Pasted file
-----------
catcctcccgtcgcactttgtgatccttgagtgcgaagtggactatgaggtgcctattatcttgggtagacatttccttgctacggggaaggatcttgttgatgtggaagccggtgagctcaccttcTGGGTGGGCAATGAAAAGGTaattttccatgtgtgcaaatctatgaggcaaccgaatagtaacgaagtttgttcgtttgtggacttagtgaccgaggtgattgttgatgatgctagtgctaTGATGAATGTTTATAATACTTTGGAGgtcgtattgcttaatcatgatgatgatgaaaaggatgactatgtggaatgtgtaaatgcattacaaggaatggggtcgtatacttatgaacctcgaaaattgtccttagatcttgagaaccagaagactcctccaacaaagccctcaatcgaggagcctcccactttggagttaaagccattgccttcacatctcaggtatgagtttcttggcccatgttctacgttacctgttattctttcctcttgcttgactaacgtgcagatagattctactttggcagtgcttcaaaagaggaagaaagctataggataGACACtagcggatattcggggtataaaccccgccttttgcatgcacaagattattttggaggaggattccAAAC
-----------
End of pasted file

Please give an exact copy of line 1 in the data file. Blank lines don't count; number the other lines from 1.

catcctcccgtcgcactttgtgatccttgagtgcgaagtggactatgaggtgcctattatcttgggtagacatttccttgctacggggaaggatcttgttgatgtggaagccggtgagctcaccttcTGGGTGGGCAATGAAAAGGTaattttccatgtgtgcaaatctatgaggcaaccgaatagtaacgaagtttgttcgtttgtggacttagtgaccgaggtgattgttgatgatgctagtgctaTGATGAATGTTTATAATACTTTGGAGgtcgtattgcttaatcatgatgatgatgaaaaggatgactatgtggaatgtgtaaatgcattacaaggaatggggtcgtatacttatgaacctcgaaaattgtccttagatcttgagaaccagaagactcctccaacaaagccctcaatcgaggagcctcccactttggagttaaagccattgccttcacatctcaggtatgagtttcttggcccatgttctacgttacctgttattctttcctcttgcttgactaacgtgcagatagattctactttggcagtgcttcaaaagaggaagaaagctataggataGACACtagcggatattcggggtataaaccccgccttttgcatgcacaagattattttggaggaggattccAAAC